Notes on codes, projects and everything
The Internet Censorship Dashboard is a project that aggregates data fetched from the OONI API, to provide an overview of the current state of Internet Censorship experienced by users mainly in Southeast Asia. The current form was built a couple of years ago, and recently got funded to get it updated to work better with new APIs.(more…)
Back then, when I was still working on my postgraduate degree research, I used RDF, which was the preferred format in the world of Semantic Web to represent data. I eventually dropped the degree, and stopped following the development of the related technology and standards. Until I volunteered to update the import script for popit when I was looking for the next job/project.(more…)
In recent years, I start to make my development environment decouple from the tools delivered by the package manager used by the operating system. The tools (compiler, interpreters, libraries etc) are usually best left unmodified so other system packages that rely on them keeps working as intended. Also another reason for the setup is I wanted to follow the latest release as much as possible, which cannot be done unless I enroll myself to a rolling release distro.(more…)
Just recently I volunteered to do a pre-101 kinda workshop for people wanting to learn programming. I had done this a few times in the past, but in different settings and goals in mind. The whole structure predates the sessions but I can’t remember when I first created them.(more…)
I don’t quite remember when did I first heard about Category Theory, but the term stuck in my head for quite a while. Eventually I attempted to start looking for tutorials on the topic, but it is hard to find one that I actually understand. Most of them are either leaning too much to the Mathematics side, or too much to the Programming side.(more…)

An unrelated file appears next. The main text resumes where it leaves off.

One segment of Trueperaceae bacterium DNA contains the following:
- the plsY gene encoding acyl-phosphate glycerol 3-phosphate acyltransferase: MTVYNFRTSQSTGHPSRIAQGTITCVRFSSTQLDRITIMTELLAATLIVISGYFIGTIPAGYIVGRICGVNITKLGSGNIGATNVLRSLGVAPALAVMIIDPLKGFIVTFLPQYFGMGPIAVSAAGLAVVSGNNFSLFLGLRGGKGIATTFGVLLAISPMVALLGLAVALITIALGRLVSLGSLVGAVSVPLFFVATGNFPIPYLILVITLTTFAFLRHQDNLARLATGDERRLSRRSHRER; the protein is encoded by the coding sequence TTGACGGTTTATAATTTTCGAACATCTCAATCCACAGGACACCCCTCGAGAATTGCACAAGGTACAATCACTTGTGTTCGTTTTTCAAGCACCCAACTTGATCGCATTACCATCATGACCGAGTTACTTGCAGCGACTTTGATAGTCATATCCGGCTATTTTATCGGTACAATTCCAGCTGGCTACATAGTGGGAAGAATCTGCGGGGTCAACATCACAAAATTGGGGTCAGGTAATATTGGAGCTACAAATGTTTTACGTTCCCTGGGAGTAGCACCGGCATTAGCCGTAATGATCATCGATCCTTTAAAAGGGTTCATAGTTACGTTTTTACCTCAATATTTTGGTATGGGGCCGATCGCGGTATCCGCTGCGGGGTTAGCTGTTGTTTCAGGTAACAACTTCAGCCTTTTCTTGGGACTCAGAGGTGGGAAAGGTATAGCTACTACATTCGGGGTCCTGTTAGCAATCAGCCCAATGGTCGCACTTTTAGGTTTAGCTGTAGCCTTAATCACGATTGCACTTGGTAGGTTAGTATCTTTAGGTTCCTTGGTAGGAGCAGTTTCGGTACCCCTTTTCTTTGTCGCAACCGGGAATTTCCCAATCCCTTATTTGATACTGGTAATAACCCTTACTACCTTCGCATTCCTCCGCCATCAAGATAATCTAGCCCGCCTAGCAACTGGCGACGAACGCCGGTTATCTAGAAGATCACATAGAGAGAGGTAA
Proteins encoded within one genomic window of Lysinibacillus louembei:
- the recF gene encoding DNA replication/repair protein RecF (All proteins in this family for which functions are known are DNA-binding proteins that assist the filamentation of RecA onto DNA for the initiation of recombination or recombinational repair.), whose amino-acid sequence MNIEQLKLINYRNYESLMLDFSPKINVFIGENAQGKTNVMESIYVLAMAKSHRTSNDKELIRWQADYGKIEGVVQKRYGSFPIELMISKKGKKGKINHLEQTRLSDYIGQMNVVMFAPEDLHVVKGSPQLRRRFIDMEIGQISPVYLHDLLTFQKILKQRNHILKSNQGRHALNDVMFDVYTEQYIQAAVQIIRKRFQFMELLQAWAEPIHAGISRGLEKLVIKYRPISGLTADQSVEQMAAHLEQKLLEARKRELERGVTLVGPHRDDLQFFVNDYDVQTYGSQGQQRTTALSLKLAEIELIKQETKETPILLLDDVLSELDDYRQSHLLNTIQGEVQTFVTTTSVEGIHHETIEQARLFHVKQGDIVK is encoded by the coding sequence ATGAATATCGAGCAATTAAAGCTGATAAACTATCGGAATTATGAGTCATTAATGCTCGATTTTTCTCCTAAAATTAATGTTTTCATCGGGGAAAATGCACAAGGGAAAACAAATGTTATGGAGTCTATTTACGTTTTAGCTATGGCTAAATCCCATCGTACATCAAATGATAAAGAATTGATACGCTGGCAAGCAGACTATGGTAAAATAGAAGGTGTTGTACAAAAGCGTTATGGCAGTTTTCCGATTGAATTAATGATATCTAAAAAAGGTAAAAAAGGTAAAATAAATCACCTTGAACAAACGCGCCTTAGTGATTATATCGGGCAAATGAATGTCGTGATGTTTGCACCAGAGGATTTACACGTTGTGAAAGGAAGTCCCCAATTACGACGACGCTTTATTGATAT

This is the year I kept digging my old undergraduate notes on Statistics for work. First was my brief attempt wearing the Data Scientist performing ANOVA test to see if there’s correlation between pairs of variables. Then just recently I was tasked to analyze a survey result for a social audit project.(more…)
Just survived a job interview, so I should probably celebrate this despite the outcome. Well, considering I was off the job market for a couple of years, I probably has all the reason to be nervous. Anyway, like most
geeky serious job interview, there are a test given by the company to the attendees.
A friend of mine recently posted a screenshot containing a code snippet for a fairly straight forward problem. So after reading the solution I suddenly had the itch to propose another solution that I initially thought would be better (SPOILER: Turns out it isn’t). Then mysteriously I stuck myself to my seat and started coding an alternative solution to it instead of playing Diablo 3 just now.
Recently I find some of my pet projects share a common pattern, they all are based on some kind of grids. So I find myself writing similar piece of code over and over again. While re-inventing wheels is quite fun, especially when you learn new way of getting things done with every iteration, it is actually quite tedious after a while.
It is very much expected that there will be endless stream of new (and often times better) tools introduced to solve the same set of problems. While I am slowly resuming my programming work, and in the process of reviving my very much dead postgrad project, I found some alternative to the tools I had used in the past. I suppose I shall just jot them down here so that there’s a reference for later use.
It is useful to have the terminal around whenever I code. However, while real screen estate is finite, having a terminal further limiting the amount of information that can be displayed at the same time. The problem with the terminal is that I don’t really need it all the time, so I usually find it buried under a group of windows.